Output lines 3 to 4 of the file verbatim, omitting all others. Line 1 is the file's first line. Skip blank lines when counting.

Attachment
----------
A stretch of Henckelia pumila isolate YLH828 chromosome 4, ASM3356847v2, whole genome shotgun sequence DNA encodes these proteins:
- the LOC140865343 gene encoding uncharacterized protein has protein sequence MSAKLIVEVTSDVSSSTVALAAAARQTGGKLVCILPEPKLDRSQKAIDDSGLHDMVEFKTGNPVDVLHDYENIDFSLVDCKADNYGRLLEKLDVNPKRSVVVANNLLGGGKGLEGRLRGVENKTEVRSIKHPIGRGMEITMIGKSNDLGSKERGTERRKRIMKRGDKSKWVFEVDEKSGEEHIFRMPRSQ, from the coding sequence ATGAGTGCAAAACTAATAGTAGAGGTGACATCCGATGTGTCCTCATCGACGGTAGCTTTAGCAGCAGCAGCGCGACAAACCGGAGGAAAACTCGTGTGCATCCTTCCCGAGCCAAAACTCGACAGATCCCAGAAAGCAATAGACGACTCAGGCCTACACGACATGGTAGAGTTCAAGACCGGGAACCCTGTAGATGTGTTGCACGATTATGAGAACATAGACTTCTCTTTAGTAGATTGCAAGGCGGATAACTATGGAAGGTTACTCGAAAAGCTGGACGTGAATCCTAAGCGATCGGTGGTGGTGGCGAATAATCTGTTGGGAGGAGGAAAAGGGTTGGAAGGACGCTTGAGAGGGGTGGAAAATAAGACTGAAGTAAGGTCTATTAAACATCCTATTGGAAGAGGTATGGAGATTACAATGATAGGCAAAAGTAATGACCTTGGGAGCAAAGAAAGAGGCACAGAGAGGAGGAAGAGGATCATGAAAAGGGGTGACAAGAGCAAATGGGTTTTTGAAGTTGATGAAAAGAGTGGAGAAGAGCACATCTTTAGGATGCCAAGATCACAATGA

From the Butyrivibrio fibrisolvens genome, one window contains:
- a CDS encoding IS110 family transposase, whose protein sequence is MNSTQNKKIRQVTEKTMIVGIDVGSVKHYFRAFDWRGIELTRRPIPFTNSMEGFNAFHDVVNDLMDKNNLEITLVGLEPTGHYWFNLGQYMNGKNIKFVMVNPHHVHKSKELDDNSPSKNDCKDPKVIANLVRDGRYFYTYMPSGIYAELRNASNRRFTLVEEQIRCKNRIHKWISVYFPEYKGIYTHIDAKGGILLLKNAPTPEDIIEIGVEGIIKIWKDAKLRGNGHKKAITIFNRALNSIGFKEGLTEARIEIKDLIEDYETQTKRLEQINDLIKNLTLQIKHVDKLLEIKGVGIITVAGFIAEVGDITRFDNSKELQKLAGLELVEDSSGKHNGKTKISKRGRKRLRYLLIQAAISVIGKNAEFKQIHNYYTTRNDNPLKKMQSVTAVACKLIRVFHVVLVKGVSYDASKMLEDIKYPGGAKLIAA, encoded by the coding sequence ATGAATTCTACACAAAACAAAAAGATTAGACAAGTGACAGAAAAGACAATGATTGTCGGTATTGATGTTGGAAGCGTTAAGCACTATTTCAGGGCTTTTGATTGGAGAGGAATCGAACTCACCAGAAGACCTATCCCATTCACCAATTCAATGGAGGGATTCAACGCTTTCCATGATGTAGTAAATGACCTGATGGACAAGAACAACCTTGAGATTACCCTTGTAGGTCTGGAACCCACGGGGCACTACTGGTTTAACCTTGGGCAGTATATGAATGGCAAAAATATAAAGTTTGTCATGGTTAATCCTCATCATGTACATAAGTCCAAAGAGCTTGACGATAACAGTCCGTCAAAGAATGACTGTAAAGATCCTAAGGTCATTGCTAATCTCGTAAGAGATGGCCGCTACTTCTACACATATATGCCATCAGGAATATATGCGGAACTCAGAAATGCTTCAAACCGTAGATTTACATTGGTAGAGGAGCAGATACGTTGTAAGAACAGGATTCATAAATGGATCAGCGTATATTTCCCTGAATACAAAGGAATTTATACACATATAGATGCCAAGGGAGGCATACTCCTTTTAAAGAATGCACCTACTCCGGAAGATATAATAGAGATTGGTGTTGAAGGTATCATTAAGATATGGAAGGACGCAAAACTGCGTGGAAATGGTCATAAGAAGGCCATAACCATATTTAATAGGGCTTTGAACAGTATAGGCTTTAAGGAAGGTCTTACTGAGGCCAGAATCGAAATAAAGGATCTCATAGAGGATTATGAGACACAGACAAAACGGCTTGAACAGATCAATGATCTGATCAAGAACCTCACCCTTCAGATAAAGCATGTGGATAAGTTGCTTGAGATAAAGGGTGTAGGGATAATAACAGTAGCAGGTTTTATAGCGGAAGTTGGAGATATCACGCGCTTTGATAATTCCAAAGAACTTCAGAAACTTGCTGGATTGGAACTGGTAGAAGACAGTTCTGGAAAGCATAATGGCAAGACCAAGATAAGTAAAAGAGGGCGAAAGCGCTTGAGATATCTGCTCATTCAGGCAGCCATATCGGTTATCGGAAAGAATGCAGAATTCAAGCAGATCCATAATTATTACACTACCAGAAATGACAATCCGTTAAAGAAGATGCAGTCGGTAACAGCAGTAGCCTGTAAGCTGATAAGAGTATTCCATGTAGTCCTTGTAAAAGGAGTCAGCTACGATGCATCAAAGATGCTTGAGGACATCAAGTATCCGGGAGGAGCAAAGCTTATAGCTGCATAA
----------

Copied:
From the Butyrivibrio fibrisolvens genome, one window contains:
- a CDS encoding IS110 family transposase, whose protein sequence is MNSTQNKKIRQVTEKTMIVGIDVGSVKHYFRAFDWRGIELTRRPIPFTNSMEGFNAFHDVVNDLMDKNNLEITLVGLEPTGHYWFNLGQYMNGKNIKFVMVNPHHVHKSKELDDNSPSKNDCKDPKVIANLVRDGRYFYTYMPSGIYAELRNASNRRFTLVEEQIRCKNRIHKWISVYFPEYKGIYTHIDAKGGILLLKNAPTPEDIIEIGVEGIIKIWKDAKLRGNGHKKAITIFNRALNSIGFKEGLTEARIEIKDLIEDYETQTKRLEQINDLIKNLTLQIKHVDKLLEIKGVGIITVAGFIAEVGDITRFDNSKELQKLAGLELVEDSSGKHNGKTKISKRGRKRLRYLLIQAAISVIGKNAEFKQIHNYYTTRNDNPLKKMQSVTAVACKLIRVFHVVLVKGVSYDASKMLEDIKYPGGAKLIAA, encoded by the coding sequence ATGAATTCTACACAAAACAAAAAGATTAGACAAGTGACAGAAAAGACAATGATTGTCGGTATTGATGTTGGAAGCGTTAAGCACTATTTCAGGGCTTTTGATTGGAGAGGAATCGAACTCACCAGAAGACCTATCCCATTCACCAATTCAATGGAGGGATTCAACGCTTTCCATGATGTAGTAAATGACCTGATGGACAAGAACAACCTTGAGATTACCCTTGTAGGTCTGGAACCCACGGGGCACTACTGGTTTAACCTTGGGCAGTATATGAATGGCAAAAATATAAAGTTTGTCATGGTTAATCCTCATCATGTACATAAGTCCAAAGAGCTTGACGATAACAGTCCGTCAAAGAATGACTGTAAAGATCCTAAGGTCATTGCTAATCTCGTAAGAGATGGCCGCTACTTCTACACATATATGCCATCAGGAATATATGCGGAACTCAGAAATGCTTCAAACCGTAGATTTACATTGGTAGAGGAGCAGATACGTTGTAAGAACAGGATTCATAAATGGATCAGCGTATATTTCCCTGAATACAAAGGAATTTATACACATATAGATGCCAAGGGAGGCATACTCCTTTTAAAGAATGCACCTACTCCGGAAGATATAATAGAGATTGGTGTTGAAGGTATCATTAAGATATGGAAGGACGCAAAACTGCGTGGAAATGGTCATAAGAAGGCCATAACCATATTTAATAGGGCTTTGAACAGTATAGGCTTTAAGGAAGGTCTTACTGAGGCCAGAATCGAAATAAAGGATCTCATAGAGGATTATGAGACACAGACAAAACGGCTTGAACAGATCAATGATCTGATCAAGAACCTCACCCTTCAGATAAAGCATGTGGATAAGTTGCTTGAGATAAAGGGTGTAGGGATAATAACAGTAGCAGGTTTTATAGCGGAAGTTGGAGATATCACGCGCTTTGATAATTCCAAAGAACTTCAGAAACTTGCTGGATTGGAACTGGTAGAAGACAGTTCTGGAAAGCATAATGGCAAGACCAAGATAAGTAAAAGAGGGCGAAAGCGCTTGAGATATCTGCTCATTCAGGCAGCCATATCGGTTATCGGAAAGAATGCAGAATTCAAGCAGATCCATAATTATTACACTACCAGAAATGACAATCCGTTAAAGAAGATGCAGTCGGTAACAGCAGTAGCCTGTAAGCTGATAAGAGTATTCCATGTAGTCCTTGTAAAAGGAGTCAGCTACGATGCATCAAAGATGCTTGAGGACATCAAGTATCCGGGAGGAGCAAAGCTTATAGCTGCATAA